As permafrost thaws, the land, atmosphere, water resources, ecosystems, and human communities are affected. Coastal areas and hillsides are vulnerable to erosion by thawing of permafrost.  Thawing permafrost also causes a positive feedback to global warming, as carbon trapped within the once-frozen soils is released as <a href="/physical_science/chemistry/methane.html">methane</a>, a powerful <a href="/earth/climate/cli_greengas.html">greenhouse gas</a>.
Watch the NBC Learn video - <a href="/earth/changing_planet/permafrost_methane_intro.html">Thawing Permafrost and Methane</a> to find out more.<p><small><em>Image courtesy of the    USGS</em></small></p>There are over 900 <a href="/the_universe/uts/megalith.html">rings of stone</a> located in the British Isles. The most famous of these stone rings is of course, <a href="/the_universe/uts/stonehenge.html">Stonehenge</a>.    The stones of Stonehenge were put in place between 3,000 B.C and 2,000 B.C. by neolithic people.Some speculate that the site was built as a temple of worship of the ancient Earth deities. Some say it was used as an <a href="/the_universe/uts/stonehenge_astro.html">astronomical observatory</a> of sorts. Still others say it was a burial ground.<p><small><em>  Image courtesy of Corel Photography.</em></small></p>Lunar eclipses are special events that only occur when certain conditions are met. First of all, the Moon must be in <a href="/the_universe/uts/moon3.html">full phase</a>. Secondly, the <a href="/sun/sun.html">Sun</a>, <a href="/earth/earth.html">Earth</a> and <a href="/earth/moons_and_rings.html">Moon</a> must be in a perfectly straight line. If both of these are met, then the Earth's shadow can block the Sun's light from hitting the Moon.  The reddish glow of the Moon is caused by light from the Earth's limb scattering toward the Moon, which is reflected back to us from the Moon's surface.<p><small><em>Image credit - Doug Murray, Palm Beach Gardens, Florida</em></small></p>An <a href="http://earthquake.usgs.gov/earthquakes/recenteqsww/Quakes/usc000905e.php">8.6 magnitude earthquake</a> struck on 11 April 2012 off of Banda Aceh, Sumatra, Indonesia, followed by a strong aftershock.  Earthquake motion was primarily horizontal.  A tsunami warning was issued for the Indian Ocean, but was cancelled at 12:36 UTC.  A tsunami was observed at 1 meter or less. Find out more about <a href="/earth/geology/quake_1.html">earthquake</a> and <a href="/earth/tsunami1.html">tsunami</a> processes. Check out the resources <a href="/teacher_resources/2011_AGU-NESTA_GIFT_Workshop.html">here</a>.<p><small><em>NOAA</em></small></p>According to a Greek legend, the sea god Poseidon placed the figure of <a href="/the_universe/Constellations/circumpolar/cassiopeia.html">Cassiopeia</a> among the stars. It is said that Cassiopeia has a ridiculous upside-down position to punish her for having been pretentious.<p><small><em>Image courtesy of 1995 Visual Language (c). All rights reserved.</em></small></p>Greenland's <a href="http://www.windows2universe.org/earth/polar/cryosphere_glacier1.html">ice sheet</a> saw a record <a href="http://www.windows2universe.org/headline_universe/olpa/greenland_10dec07.html">melt</a> in July 2012.  Scientists studying this event have found that this melting event was triggered by an influx of unusually warm air and amplified by the presence of a blanket of thin low-level <a href="http://www.windows2universe.org/earth/Atmosphere/cloud.html">clouds</a> which pushed temperatures up above freezing.  For more information see the <a href="http://www.news.wisc.edu/21638">press release</a> from the University of Wisconsin Madison.<p><small><em>Image courtesy of University of Wisconsin-Madison</em></small></p>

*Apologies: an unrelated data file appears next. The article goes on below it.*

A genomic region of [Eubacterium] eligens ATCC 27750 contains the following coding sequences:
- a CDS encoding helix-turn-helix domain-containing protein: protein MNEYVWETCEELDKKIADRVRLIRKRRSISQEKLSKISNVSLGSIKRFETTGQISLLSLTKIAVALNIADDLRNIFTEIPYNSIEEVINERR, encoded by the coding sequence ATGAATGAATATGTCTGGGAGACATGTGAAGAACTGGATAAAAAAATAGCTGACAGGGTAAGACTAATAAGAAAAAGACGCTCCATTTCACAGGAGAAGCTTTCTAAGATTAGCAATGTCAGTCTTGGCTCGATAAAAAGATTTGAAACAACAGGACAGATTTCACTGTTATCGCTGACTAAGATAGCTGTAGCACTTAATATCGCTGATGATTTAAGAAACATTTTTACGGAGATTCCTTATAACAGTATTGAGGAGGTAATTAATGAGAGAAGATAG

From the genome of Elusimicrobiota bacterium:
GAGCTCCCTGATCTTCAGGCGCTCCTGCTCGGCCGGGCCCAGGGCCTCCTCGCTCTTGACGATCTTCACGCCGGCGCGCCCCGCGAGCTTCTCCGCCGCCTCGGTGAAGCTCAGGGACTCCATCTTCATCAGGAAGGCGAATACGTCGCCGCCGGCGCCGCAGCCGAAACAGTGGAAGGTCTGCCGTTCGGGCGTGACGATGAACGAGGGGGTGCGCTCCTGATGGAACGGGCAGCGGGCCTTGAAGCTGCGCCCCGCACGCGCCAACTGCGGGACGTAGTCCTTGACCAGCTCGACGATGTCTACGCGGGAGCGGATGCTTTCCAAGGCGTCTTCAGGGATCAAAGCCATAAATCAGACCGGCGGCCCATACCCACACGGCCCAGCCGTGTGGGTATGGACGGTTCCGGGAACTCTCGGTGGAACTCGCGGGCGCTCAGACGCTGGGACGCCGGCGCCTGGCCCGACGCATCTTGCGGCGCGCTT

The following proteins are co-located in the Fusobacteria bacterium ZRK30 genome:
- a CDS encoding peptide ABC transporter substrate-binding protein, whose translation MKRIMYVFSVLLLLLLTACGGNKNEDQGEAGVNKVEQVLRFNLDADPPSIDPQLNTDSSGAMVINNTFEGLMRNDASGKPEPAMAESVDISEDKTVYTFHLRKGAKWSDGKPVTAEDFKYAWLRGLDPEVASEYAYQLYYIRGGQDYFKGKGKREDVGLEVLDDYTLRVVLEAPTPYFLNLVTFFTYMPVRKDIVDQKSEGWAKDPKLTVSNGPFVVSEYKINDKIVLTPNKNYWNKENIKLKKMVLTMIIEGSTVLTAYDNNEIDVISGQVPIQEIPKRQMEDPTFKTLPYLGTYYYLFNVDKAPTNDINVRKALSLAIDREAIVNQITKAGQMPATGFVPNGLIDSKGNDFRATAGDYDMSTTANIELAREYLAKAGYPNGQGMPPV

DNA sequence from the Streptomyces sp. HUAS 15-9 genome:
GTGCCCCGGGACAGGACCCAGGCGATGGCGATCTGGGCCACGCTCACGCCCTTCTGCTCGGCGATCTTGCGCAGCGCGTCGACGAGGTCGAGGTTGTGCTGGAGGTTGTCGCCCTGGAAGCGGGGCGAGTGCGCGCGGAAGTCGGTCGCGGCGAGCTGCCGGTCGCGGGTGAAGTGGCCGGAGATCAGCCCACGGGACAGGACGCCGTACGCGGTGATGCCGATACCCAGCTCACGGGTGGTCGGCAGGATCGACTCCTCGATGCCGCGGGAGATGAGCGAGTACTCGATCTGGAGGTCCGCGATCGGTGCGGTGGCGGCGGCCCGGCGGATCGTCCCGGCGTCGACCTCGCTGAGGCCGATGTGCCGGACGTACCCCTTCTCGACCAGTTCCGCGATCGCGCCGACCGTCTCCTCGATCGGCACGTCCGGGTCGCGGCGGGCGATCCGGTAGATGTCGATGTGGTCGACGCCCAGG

Windows to the Universe, a project of the National Earth Science Teachers Association, is sponsored in part is sponsored in part through grants from federal agencies (NASA and NOAA), and partnerships with affiliated organizations, including the American Geophysical Union, the Howard Hughes Medical Institute, the Earth System Information Partnership, the American Meteorological Society, the National Center for Science Education, and TERC. The American Geophysical Union and the American Geosciences Institute are Windows to the Universe Founding Partners. NESTA welcomes new Institutional Affiliates in support of our ongoing programs, as well as collaborations on new projects. Contact NESTA for more information. NASA ESIP NCSE HHMI AGU AGI AMS NOAA
Teachers participate in hands-on activities at a workshop at the NSTA National Conference on Science Education.
Click on image for full size
Image Courtesy of UCAR's Office of Education and Outreach

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June 2015 Newsletter

INTRODUCTION:

Summer is upon us, and I hope you all have a wonderful summer vacation!  Note that the Windows to the Universe newsletter will be taking a summer sabbatical as well, after almost 10 years of continuous publication. 


CONTENTS: